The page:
Filing for bankruptcy can be intimidating. You’ve likely heard horror stories about painful court hearings, nosy creditors showing up asking questions, and the process dragging on forever.
But we’m here to tell you – with proper preparation, filing bankruptcy does not have to be a scary or overly complicated process. By getting all your financial ducks in a row ahead of time, you can file quickly, efficiently, and with total confidence.
In this article, we’ll walk through a complete pre-bankruptcy preparation game plan covering every document you’ll need, accounts to close or open, people you should notify, and questions to ask your attorney beforehand.
Deciding Between Chapter 7 and Chapter 13 Bankruptcy in Mississippi
The first step is deciding whether to file for Chapter 7 or Chapter 13 bankruptcy.
Your assets are liquidated in Chapter 7 bankruptcy in order to pay off as much debt as possible. Any remaining unsecured debt, like credit card balances, is discharged. Chapter 7 typically takes 3-6 months to complete. To qualify for Chapter 7 in Mississippi, you must pass the means test showing your income is under the state median.
A 3-5 year repayment plan is established by Chapter 13 bankruptcy to help you pay off some of your debt. You get to keep your assets. Once the repayment plan is completed, your remaining unsecured debt is discharged. Chapter 13 works well if you have assets you want to keep or have too much income to qualify for Chapter 7.
A Mississippi bankruptcy attorneys can analyze your unique situation to determine if Chapter 7 or 13 is best for you. The choice impacts the length of your case, assets you keep, and debt eliminated.
Gathering Documents Needed to File for Bankruptcy in Mississippi
Filing for bankruptcy involves disclosing your financial affairs completely. Having organized records prepared ahead of time prevents delays.
We recommend gathering:
- Federal tax returns for the past 2 years for Chapter 7 or 4 years for Chapter 13
- Pay stubs proving income for the last 6 months
- Bank statements for the past 2 months
- Bills and statements from all creditors
- Titles for vehicles
- Mortgage documentation
- Retirement and investment account statements
Other assets like property, valuables, and insurance policies will also need documentation. Keep originals in a safe place and only provide copies to the court.
Thorough financial records allow us to complete your bankruptcy forms accurately and avoid issues or delays.
Completing the Mandatory Pre-Bankruptcy Credit Counseling Course
In Mississippi, you have to finish a credit counseling course from an authorized provider before you can file for bankruptcy. The course is usually done online or by phone.
At the end, you will receive a certificate proving you completed the mandatory counseling. This certificate must be filed with the bankruptcy court, or your case will be dismissed.
Filling Out the Bankruptcy Forms and Schedules
The official bankruptcy forms contain detailed questions about your assets, debts, income, and expenses. These forms are filed with the Mississippi bankruptcy court to start your case.
In addition to the main bankruptcy petition, you will fill out Schedules covering:
- Assets and liabilities
- Current income and expenditures
- Executory contracts and unexpired leases
- Your financial affairs
This paperwork must be completed thoroughly and accurately. Your bankruptcy law firm can assist in filling out all required documentation appropriately.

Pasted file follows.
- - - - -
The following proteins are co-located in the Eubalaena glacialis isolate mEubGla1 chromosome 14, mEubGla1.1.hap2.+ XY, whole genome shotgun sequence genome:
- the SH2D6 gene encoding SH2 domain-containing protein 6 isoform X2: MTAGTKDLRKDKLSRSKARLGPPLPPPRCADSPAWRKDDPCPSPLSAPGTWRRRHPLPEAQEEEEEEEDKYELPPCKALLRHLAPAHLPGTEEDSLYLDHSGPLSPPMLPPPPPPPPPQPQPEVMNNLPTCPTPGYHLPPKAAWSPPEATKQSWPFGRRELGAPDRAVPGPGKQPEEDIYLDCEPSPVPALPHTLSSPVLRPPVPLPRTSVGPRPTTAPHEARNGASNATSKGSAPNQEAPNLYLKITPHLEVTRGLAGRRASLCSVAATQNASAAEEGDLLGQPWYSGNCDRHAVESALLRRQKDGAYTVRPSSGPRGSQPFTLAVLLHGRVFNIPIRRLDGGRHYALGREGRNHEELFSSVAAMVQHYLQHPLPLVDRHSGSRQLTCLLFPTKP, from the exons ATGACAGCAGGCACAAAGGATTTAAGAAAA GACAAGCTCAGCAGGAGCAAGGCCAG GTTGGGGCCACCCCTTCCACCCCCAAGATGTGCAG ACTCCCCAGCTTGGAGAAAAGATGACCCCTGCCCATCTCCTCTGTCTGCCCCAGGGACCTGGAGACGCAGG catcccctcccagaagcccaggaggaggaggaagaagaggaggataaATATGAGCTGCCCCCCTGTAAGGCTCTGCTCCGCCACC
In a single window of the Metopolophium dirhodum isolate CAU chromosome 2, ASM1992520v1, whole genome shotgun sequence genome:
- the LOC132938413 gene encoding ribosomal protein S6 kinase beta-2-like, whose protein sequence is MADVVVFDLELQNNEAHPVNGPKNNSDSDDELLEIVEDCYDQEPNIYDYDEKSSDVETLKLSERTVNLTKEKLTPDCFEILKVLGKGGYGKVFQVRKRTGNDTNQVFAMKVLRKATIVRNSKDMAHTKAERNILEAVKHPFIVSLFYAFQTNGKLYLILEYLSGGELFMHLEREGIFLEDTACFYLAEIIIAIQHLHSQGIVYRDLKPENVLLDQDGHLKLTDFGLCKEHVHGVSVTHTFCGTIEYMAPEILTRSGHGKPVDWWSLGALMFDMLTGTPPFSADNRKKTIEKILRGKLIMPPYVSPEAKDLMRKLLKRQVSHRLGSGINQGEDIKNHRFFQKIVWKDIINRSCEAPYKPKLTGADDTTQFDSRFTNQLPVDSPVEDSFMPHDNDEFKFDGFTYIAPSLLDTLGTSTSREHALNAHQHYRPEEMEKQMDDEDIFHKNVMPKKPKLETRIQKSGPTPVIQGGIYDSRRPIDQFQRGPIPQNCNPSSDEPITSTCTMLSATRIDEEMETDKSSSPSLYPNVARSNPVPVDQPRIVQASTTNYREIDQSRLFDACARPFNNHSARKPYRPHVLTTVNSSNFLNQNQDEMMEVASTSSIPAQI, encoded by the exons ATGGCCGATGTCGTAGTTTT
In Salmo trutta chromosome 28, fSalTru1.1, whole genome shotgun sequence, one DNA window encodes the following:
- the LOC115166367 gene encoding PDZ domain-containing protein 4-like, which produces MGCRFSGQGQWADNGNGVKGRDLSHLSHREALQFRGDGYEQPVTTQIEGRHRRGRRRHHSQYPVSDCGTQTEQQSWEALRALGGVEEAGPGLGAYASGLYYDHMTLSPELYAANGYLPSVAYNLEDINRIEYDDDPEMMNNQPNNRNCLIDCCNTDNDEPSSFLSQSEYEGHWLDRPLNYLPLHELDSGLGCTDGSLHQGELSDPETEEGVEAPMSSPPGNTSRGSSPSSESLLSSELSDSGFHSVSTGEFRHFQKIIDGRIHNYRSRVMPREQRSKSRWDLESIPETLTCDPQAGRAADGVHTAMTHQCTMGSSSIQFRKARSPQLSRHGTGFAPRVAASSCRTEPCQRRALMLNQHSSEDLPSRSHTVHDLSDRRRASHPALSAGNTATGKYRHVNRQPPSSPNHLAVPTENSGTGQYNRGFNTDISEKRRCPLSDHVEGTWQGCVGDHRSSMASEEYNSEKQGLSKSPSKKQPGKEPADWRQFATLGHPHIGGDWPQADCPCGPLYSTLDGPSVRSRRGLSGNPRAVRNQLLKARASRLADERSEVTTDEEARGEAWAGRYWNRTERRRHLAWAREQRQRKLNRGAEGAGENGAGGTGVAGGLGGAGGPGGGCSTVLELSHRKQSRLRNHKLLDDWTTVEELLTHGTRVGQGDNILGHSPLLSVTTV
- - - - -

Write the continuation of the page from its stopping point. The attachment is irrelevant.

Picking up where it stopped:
There is also a filing fee of $338 for Chapter 7 or $313 for Chapter 13 due when forms are submitted.
Bankruptcy Exemptions in Mississippi
Bankruptcy exemptions determine what assets a filer can keep during the case. Mississippi has opted out of the federal bankruptcy exemptions and has its own approved list.
Common exempt assets in Mississippi include:
- Up to $75,000 equity in your home
- Vehicle up to $12,000 in value
- Personal property up to $10,000
- Jewelry up to $2,000
- Tools of your trade up to $5,000
- Certain retirement accounts
Your attorney will claim all applicable exemptions to protect as much of your property as possible under Mississippi law.
Attending the Meeting of Creditors
Approximately 30-40 days after filing, you will attend a Meeting of Creditors. The Chapter 7 trustee or Chapter 13 trustee in charge of your case will preside over this brief hearing.
You will be placed under oath and asked questions about your bankruptcy forms, assets, debts, income, and expenses. In most cases, the meeting lasts less than 10 minutes.
Receiving a Discharge and Getting a Fresh Financial Start
Receiving a bankruptcy discharge is the ultimate relief most filers seek. The discharge order eliminates your liability for dischargeable debts and stops collection calls.
In Chapter 7, a discharge is typically received within 3-6 months after filing. For Chapter 13, the discharge comes after finishing all plan payments, usually in 3-5 years.
Dischargeable debts include credit cards, medical bills, personal loans, utility bills, and more. Student loans, alimony, child support, and recent taxes are usually not discharged.
Preparation Keys for a Smooth Bankruptcy Process
Filing bankruptcy can be overwhelming. A Mississippi bankruptcy law firm can help you make the process as smooth as possible. Being organized with your documents, understanding your options, completing the credit counseling course, filling out forms accurately, and attending your creditor’s meeting are all key steps.
If you are struggling with debt and considering bankruptcy, contact Ware Law Firm for a consultation. Their experienced bankruptcy attorneys are here to guide you through every step of the process. Visit https://warelawfirm.com/ to learn more today. With proper preparation and legal support, you can move forward toward financial freedom.